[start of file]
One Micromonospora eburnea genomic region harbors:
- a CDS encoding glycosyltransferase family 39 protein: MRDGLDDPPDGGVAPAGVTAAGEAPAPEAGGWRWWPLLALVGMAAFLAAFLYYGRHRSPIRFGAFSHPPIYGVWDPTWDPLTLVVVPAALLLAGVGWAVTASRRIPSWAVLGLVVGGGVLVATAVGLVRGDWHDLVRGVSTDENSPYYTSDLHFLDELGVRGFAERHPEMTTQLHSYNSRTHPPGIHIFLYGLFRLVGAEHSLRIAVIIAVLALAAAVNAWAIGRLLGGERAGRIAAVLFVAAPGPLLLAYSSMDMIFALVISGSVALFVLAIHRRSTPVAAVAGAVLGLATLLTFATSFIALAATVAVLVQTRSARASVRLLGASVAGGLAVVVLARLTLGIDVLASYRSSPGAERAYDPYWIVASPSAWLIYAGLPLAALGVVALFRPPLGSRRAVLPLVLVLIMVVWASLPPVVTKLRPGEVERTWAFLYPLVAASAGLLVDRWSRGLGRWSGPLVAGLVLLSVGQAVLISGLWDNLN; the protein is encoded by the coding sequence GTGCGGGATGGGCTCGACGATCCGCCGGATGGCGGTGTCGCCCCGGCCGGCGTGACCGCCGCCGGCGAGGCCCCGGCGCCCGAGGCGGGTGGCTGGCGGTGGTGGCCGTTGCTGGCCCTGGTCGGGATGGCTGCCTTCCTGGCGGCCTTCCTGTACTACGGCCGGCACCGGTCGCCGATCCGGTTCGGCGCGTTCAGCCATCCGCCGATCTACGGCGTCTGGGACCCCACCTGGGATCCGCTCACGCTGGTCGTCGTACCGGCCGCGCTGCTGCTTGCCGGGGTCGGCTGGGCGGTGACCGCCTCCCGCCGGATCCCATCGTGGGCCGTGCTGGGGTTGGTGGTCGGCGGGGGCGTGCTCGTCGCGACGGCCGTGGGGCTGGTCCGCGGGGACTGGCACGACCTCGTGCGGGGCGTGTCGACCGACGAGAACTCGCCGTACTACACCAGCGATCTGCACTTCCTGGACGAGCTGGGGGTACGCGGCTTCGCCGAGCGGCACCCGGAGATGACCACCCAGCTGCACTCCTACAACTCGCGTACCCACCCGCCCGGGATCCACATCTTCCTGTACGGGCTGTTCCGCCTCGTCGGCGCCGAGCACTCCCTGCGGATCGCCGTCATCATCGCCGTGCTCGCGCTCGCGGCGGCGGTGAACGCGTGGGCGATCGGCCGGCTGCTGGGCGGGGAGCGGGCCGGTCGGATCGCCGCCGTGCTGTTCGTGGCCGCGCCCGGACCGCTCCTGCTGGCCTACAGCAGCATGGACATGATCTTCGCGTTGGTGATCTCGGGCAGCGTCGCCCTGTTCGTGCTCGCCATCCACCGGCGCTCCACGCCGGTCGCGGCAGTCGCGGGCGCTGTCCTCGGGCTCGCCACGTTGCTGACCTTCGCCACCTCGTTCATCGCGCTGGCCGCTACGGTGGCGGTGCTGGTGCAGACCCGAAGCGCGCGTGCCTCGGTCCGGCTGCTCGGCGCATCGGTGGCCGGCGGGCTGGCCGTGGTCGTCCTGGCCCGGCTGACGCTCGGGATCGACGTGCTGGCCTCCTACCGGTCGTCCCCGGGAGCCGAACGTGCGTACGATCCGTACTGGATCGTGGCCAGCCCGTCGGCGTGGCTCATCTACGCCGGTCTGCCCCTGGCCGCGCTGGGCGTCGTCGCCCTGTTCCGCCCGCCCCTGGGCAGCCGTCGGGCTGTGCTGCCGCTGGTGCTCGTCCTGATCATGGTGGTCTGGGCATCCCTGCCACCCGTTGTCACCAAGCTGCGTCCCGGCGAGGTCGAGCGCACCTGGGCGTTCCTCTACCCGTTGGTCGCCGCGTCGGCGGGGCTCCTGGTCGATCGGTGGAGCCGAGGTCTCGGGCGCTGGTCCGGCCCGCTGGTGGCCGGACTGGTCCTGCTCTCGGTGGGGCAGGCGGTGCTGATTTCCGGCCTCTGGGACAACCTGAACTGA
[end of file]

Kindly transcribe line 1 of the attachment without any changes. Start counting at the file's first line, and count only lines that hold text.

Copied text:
One Micromonospora eburnea genomic region harbors: